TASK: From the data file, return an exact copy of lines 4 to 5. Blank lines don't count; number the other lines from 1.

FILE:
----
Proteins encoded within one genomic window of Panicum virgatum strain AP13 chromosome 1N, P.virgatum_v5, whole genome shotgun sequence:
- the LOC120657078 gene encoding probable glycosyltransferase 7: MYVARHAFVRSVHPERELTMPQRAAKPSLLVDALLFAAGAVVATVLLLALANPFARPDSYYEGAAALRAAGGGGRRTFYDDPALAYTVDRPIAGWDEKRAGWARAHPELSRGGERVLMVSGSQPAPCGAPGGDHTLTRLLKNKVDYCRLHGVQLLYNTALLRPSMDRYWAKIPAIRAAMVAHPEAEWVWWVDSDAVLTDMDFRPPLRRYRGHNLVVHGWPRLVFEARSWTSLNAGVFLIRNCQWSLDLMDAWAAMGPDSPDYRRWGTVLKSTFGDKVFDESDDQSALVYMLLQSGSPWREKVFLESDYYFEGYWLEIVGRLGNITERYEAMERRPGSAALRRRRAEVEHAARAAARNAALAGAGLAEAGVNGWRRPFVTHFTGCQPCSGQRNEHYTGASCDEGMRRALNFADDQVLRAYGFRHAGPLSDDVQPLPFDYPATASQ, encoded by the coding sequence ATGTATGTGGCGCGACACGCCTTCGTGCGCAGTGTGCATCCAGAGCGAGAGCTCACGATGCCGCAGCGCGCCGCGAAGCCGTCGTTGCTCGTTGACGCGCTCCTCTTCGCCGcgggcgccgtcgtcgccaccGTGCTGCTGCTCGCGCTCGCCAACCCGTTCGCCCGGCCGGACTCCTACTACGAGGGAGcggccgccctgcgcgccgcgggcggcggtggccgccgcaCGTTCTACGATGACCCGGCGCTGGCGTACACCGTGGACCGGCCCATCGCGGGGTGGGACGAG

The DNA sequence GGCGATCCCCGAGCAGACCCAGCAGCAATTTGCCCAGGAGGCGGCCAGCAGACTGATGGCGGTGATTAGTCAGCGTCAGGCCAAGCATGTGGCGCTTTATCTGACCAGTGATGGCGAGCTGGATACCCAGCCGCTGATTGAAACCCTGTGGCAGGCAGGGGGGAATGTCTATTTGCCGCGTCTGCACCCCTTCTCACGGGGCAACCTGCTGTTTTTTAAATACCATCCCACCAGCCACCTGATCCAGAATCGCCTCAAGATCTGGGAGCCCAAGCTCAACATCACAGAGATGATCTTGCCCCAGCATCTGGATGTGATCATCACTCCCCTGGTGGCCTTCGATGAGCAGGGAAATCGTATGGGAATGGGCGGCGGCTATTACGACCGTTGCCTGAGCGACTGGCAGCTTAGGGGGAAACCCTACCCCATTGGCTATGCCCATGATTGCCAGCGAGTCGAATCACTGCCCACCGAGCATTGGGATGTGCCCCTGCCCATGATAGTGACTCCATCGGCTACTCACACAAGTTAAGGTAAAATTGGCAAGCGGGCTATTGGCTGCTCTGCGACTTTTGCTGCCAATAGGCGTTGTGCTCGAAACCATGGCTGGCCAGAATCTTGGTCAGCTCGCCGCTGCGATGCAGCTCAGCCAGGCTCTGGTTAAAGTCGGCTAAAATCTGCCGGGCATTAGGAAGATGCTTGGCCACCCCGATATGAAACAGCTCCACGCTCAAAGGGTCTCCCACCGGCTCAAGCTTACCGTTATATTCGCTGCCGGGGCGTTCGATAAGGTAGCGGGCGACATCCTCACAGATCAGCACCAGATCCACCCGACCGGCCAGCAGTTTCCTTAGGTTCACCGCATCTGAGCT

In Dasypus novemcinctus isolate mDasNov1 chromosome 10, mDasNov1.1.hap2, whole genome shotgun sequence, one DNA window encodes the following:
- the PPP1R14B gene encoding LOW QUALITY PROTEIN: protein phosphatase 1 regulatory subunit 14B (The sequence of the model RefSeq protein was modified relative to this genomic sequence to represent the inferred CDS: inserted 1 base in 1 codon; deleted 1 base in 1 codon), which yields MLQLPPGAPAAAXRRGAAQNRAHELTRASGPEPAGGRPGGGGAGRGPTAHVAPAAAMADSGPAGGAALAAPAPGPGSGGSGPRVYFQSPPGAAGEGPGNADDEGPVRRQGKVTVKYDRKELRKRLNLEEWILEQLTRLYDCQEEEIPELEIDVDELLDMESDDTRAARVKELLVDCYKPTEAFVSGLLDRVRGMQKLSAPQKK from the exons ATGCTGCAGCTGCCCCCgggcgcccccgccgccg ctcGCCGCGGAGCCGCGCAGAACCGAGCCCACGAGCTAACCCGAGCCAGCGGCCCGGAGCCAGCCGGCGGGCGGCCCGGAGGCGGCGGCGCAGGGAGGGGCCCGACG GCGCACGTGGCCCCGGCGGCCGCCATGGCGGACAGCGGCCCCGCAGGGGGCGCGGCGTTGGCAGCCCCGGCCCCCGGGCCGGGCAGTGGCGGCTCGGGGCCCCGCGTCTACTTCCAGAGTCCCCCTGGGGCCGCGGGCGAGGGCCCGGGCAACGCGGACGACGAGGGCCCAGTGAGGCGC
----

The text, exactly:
In Dasypus novemcinctus isolate mDasNov1 chromosome 10, mDasNov1.1.hap2, whole genome shotgun sequence, one DNA window encodes the following:
- the PPP1R14B gene encoding LOW QUALITY PROTEIN: protein phosphatase 1 regulatory subunit 14B (The sequence of the model RefSeq protein was modified relative to this genomic sequence to represent the inferred CDS: inserted 1 base in 1 codon; deleted 1 base in 1 codon), which yields MLQLPPGAPAAAXRRGAAQNRAHELTRASGPEPAGGRPGGGGAGRGPTAHVAPAAAMADSGPAGGAALAAPAPGPGSGGSGPRVYFQSPPGAAGEGPGNADDEGPVRRQGKVTVKYDRKELRKRLNLEEWILEQLTRLYDCQEEEIPELEIDVDELLDMESDDTRAARVKELLVDCYKPTEAFVSGLLDRVRGMQKLSAPQKK from the exons ATGCTGCAGCTGCCCCCgggcgcccccgccgccg ctcGCCGCGGAGCCGCGCAGAACCGAGCCCACGAGCTAACCCGAGCCAGCGGCCCGGAGCCAGCCGGCGGGCGGCCCGGAGGCGGCGGCGCAGGGAGGGGCCCGACG GCGCACGTGGCCCCGGCGGCCGCCATGGCGGACAGCGGCCCCGCAGGGGGCGCGGCGTTGGCAGCCCCGGCCCCCGGGCCGGGCAGTGGCGGCTCGGGGCCCCGCGTCTACTTCCAGAGTCCCCCTGGGGCCGCGGGCGAGGGCCCGGGCAACGCGGACGACGAGGGCCCAGTGAGGCGC